Fever, headache, sore throat, congestion (of the nasal not the traffic kind)–it all sounds so easy. Having experienced the early symptoms of the flu when the Antiplanner was still in St. Louis on Saturday, then getting hit particularly hard on Sunday, I can testify that the flu is no picnic. So I have to wonder: should I have gotten a flu vaccine earlier this season?
If the vaccine were certain to have prevented this bout of sickness, the answer is most likely “yes.” But the vaccine doesn’t protect against all strains of the flu–the chances of still getting the flu after getting the vaccine may be as high as 40 percent.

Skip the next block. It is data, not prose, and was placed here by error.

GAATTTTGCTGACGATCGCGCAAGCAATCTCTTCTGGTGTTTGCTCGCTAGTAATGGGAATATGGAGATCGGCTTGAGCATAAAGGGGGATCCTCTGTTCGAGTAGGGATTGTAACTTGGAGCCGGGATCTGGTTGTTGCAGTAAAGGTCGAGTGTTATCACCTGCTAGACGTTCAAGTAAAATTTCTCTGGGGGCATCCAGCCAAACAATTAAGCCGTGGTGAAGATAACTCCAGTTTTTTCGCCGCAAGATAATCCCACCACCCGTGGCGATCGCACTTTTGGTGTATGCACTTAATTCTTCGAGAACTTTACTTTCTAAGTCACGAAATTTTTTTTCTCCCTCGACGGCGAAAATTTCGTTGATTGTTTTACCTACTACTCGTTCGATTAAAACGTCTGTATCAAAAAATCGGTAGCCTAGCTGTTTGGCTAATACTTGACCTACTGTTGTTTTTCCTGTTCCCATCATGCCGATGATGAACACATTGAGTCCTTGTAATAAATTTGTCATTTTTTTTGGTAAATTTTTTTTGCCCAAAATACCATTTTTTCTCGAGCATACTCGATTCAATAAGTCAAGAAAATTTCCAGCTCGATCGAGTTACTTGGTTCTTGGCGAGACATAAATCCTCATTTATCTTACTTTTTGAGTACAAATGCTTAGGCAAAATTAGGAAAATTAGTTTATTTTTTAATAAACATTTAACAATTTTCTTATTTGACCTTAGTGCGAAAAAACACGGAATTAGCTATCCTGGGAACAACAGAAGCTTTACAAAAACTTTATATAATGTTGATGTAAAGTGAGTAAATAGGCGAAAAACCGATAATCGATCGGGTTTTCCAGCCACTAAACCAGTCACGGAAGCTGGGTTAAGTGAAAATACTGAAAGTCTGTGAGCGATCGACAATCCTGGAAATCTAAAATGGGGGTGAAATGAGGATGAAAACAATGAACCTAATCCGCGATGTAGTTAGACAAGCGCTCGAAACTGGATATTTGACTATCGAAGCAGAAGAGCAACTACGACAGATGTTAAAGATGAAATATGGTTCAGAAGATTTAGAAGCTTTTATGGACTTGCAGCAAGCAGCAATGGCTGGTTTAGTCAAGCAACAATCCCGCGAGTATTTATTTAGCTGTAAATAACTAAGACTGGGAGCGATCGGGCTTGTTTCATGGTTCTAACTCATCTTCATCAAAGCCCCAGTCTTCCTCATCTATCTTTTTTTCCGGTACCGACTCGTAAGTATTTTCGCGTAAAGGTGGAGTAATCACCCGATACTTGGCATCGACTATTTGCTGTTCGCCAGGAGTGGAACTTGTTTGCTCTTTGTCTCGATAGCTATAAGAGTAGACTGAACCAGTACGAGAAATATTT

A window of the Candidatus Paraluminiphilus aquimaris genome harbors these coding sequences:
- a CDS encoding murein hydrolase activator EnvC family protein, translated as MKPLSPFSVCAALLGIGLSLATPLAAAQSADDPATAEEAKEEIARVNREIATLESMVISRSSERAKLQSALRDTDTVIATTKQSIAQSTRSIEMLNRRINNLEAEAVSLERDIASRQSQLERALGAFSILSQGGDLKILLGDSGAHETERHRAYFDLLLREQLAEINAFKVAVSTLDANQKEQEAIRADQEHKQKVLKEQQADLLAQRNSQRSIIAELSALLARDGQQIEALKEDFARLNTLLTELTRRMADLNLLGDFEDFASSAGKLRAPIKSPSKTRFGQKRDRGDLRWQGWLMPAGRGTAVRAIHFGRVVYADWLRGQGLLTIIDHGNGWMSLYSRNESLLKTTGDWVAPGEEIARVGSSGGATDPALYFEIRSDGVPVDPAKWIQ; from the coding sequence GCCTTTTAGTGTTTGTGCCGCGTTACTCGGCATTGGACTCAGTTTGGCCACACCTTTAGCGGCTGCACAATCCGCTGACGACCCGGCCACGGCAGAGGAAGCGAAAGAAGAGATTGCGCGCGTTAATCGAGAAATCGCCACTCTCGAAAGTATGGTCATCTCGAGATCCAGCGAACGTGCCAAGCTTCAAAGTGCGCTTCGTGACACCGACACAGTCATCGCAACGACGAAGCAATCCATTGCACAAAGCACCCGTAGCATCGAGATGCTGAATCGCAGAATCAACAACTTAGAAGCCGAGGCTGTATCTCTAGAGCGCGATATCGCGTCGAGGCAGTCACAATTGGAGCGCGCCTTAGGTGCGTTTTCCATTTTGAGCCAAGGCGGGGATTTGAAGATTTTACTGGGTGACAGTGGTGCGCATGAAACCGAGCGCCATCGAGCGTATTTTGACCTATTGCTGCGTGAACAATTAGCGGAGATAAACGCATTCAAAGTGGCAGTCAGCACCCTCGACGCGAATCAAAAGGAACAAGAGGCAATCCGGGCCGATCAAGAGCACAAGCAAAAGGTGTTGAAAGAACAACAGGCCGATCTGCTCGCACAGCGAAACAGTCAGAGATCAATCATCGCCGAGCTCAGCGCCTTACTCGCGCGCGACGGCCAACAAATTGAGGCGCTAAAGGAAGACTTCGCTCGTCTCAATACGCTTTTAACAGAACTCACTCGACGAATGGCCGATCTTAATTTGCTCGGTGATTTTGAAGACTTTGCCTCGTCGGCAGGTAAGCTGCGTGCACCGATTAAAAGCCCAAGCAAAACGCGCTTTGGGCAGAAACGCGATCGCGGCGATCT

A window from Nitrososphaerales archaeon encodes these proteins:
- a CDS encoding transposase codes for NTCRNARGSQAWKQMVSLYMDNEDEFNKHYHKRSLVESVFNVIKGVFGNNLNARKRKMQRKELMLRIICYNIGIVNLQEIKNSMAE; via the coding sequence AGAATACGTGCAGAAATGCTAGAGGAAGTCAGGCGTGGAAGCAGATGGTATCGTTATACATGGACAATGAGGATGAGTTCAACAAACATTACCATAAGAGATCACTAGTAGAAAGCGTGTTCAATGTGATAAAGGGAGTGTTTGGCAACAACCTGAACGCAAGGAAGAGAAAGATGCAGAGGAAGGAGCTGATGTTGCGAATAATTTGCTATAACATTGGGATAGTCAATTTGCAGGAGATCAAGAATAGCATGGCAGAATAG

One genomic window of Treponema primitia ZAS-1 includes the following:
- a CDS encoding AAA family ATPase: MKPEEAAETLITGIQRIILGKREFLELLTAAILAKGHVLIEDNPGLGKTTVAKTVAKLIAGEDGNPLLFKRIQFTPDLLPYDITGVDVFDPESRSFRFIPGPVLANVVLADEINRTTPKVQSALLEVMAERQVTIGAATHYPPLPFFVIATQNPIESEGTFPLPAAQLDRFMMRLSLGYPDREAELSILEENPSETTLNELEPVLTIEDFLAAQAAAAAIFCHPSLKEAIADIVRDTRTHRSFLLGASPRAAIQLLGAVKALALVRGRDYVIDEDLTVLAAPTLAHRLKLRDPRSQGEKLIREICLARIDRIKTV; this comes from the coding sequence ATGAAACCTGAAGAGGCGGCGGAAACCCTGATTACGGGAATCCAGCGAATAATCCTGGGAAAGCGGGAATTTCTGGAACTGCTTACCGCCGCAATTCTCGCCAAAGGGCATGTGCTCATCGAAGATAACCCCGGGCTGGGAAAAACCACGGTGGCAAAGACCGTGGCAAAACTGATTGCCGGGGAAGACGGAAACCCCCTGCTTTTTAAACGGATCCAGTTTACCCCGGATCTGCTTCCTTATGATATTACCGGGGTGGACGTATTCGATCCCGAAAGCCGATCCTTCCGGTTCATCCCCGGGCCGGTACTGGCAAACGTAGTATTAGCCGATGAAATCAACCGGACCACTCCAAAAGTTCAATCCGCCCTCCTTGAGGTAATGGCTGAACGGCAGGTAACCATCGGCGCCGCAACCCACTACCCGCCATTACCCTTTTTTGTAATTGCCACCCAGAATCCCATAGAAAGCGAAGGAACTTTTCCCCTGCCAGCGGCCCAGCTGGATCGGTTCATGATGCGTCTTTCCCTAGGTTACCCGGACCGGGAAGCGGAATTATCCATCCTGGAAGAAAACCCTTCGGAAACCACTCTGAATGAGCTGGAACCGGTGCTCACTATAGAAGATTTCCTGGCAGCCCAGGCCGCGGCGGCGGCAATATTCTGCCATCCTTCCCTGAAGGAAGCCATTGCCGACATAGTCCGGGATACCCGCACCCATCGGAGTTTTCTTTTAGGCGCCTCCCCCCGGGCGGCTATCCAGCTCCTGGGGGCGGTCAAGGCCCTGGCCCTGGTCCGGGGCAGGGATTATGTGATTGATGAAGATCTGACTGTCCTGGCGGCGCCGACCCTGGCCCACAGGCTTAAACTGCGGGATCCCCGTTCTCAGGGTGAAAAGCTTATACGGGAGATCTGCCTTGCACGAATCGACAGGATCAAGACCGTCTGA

On the other hand, the vaccine has enough mercury in it that the State of Washington has had to suspend its legal limits in order to make the vaccine available. A 40 percent chance of still getting sick but a 100 percent chance of having a toxic chemical injected into your bloodstream doesn’t sound good.
The Centers for Disease Control, of course, says that the mercury is safe. However, they also seem to be more interested in interrupting the chain of infection than in protecting the health of any one individual. The needs of the many outweigh the needs of the one.
I feel bad if I infected anyone with the flu on my way home from St. Louis. But are we such a primitive society that we still inject people with mercury, an extremely toxic element for which there is limited treatment? Next flu season, I’ll see if my memory of this disease outweighs my worries about mercury toxicity.